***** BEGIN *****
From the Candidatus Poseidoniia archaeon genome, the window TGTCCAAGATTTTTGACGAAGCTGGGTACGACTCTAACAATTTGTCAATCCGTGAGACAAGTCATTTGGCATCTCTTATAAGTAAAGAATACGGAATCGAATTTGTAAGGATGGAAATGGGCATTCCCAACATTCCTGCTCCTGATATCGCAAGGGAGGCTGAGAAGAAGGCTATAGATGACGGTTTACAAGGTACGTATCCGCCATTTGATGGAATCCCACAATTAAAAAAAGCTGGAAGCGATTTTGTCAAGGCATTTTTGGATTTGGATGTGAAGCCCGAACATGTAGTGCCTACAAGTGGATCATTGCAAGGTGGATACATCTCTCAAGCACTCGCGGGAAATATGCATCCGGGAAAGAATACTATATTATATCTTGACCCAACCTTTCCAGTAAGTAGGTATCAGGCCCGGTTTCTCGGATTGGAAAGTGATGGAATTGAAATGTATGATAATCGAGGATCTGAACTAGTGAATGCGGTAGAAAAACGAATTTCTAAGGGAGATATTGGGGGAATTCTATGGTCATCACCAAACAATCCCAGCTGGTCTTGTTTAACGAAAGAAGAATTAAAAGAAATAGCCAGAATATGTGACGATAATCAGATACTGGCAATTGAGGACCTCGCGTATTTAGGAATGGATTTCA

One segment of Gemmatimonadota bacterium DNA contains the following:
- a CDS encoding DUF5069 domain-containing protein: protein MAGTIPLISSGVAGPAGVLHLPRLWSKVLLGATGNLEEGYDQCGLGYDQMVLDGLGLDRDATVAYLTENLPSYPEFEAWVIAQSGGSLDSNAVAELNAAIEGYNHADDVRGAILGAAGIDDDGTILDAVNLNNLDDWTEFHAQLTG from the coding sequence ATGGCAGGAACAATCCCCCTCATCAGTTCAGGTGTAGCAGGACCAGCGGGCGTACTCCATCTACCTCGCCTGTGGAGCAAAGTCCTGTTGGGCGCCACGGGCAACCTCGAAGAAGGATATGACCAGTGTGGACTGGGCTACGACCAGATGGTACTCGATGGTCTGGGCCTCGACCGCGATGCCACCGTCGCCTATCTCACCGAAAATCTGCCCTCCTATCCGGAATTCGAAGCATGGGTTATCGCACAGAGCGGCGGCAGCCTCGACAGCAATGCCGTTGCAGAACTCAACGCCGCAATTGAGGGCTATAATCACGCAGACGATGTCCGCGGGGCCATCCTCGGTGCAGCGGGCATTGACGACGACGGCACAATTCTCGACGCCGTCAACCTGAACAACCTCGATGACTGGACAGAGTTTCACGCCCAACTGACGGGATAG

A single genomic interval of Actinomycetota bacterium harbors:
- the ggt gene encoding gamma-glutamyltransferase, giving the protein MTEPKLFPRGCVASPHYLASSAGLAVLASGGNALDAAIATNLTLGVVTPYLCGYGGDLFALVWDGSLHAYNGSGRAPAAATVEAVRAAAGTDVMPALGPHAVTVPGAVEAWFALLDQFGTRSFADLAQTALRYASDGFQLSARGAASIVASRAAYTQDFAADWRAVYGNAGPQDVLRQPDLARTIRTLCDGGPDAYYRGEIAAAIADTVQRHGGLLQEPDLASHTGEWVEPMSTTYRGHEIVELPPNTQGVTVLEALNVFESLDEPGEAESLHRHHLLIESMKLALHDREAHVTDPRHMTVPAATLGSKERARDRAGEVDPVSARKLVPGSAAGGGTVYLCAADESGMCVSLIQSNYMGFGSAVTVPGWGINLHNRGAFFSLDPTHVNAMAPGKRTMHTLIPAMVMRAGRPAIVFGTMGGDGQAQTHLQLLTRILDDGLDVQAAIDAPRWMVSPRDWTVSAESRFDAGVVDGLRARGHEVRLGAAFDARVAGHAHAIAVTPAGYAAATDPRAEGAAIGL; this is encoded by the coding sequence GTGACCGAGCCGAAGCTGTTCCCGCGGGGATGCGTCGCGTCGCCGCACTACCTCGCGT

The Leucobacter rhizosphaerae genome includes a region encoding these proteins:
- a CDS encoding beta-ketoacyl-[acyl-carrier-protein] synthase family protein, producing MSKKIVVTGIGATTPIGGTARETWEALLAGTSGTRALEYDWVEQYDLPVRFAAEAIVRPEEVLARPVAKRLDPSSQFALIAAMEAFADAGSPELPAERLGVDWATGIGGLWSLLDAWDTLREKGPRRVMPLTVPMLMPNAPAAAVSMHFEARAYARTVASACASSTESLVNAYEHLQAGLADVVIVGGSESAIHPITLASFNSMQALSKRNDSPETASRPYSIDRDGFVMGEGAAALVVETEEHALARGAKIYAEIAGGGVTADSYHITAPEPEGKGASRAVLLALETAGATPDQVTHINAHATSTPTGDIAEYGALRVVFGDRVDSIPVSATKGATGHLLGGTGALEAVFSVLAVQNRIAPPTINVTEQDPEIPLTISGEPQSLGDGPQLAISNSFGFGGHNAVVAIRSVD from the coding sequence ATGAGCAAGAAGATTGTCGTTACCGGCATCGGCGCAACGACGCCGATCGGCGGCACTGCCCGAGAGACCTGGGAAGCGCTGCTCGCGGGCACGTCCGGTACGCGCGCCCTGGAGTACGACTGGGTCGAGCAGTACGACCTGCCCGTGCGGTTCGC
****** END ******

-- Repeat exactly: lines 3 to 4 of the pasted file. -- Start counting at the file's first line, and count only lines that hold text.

- a CDS encoding DUF5069 domain-containing protein: protein MAGTIPLISSGVAGPAGVLHLPRLWSKVLLGATGNLEEGYDQCGLGYDQMVLDGLGLDRDATVAYLTENLPSYPEFEAWVIAQSGGSLDSNAVAELNAAIEGYNHADDVRGAILGAAGIDDDGTILDAVNLNNLDDWTEFHAQLTG from the coding sequence ATGGCAGGAACAATCCCCCTCATCAGTTCAGGTGTAGCAGGACCAGCGGGCGTACTCCATCTACCTCGCCTGTGGAGCAAAGTCCTGTTGGGCGCCACGGGCAACCTCGAAGAAGGATATGACCAGTGTGGACTGGGCTACGACCAGATGGTACTCGATGGTCTGGGCCTCGACCGCGATGCCACCGTCGCCTATCTCACCGAAAATCTGCCCTCCTATCCGGAATTCGAAGCATGGGTTATCGCACAGAGCGGCGGCAGCCTCGACAGCAATGCCGTTGCAGAACTCAACGCCGCAATTGAGGGCTATAATCACGCAGACGATGTCCGCGGGGCCATCCTCGGTGCAGCGGGCATTGACGACGACGGCACAATTCTCGACGCCGTCAACCTGAACAACCTCGATGACTGGACAGAGTTTCACGCCCAACTGACGGGATAG

A single genomic interval of Actinomycetota bacterium harbors: